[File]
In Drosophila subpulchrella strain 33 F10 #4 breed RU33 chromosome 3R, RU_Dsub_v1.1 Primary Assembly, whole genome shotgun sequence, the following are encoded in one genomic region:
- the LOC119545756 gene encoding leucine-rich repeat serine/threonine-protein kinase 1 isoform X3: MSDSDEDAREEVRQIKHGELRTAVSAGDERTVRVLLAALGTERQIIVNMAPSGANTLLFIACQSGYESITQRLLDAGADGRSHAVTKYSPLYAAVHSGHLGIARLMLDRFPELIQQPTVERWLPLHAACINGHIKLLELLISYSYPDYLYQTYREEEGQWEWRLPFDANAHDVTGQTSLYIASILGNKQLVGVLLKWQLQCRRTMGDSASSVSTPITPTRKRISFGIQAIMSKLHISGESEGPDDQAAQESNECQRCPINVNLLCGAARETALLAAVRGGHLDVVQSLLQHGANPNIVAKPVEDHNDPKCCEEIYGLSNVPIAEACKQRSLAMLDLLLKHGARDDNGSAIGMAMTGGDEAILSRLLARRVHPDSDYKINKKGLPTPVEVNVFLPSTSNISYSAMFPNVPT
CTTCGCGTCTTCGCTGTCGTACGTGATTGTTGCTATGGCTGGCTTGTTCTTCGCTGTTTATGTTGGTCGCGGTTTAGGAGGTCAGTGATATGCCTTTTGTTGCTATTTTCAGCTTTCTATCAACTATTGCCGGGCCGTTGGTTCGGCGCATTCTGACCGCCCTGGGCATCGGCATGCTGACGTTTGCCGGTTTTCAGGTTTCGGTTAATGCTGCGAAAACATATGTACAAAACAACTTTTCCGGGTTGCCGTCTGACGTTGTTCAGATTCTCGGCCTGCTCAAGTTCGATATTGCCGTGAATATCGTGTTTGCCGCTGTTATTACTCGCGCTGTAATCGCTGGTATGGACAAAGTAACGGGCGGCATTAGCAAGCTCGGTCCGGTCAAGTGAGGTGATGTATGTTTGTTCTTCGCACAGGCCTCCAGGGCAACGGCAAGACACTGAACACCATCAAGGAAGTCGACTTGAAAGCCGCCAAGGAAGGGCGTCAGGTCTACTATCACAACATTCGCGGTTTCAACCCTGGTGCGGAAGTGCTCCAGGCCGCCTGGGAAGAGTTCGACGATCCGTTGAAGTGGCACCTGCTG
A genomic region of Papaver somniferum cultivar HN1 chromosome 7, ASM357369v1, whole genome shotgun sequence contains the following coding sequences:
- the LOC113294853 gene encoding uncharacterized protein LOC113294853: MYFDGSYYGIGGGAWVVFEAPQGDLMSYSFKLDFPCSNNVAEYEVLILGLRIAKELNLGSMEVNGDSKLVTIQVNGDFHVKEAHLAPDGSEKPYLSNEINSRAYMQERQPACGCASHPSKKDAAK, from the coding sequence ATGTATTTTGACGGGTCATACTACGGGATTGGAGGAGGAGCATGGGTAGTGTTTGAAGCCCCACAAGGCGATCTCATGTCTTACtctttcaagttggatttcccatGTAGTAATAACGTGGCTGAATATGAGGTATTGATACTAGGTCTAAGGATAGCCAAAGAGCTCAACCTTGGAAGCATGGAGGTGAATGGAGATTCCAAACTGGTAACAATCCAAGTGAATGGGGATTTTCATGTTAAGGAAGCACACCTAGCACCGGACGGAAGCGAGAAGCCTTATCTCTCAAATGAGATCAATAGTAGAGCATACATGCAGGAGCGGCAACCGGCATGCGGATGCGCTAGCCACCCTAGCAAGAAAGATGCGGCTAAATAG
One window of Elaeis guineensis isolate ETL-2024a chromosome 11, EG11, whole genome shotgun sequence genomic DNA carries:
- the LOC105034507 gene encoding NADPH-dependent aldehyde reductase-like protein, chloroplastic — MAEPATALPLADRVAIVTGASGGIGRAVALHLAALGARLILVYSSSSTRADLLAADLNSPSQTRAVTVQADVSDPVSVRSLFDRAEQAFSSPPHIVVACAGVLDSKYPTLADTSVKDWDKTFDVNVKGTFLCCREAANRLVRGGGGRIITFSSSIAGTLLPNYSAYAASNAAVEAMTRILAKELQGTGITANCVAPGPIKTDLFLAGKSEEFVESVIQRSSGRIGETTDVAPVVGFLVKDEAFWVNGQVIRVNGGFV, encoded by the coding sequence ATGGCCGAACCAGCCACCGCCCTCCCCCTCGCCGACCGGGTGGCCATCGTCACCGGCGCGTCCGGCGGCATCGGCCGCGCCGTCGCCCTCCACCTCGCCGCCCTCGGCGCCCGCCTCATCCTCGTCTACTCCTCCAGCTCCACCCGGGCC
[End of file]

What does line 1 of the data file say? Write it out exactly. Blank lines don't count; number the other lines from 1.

In Drosophila subpulchrella strain 33 F10 #4 breed RU33 chromosome 3R, RU_Dsub_v1.1 Primary Assembly, whole genome shotgun sequence, the following are encoded in one genomic region: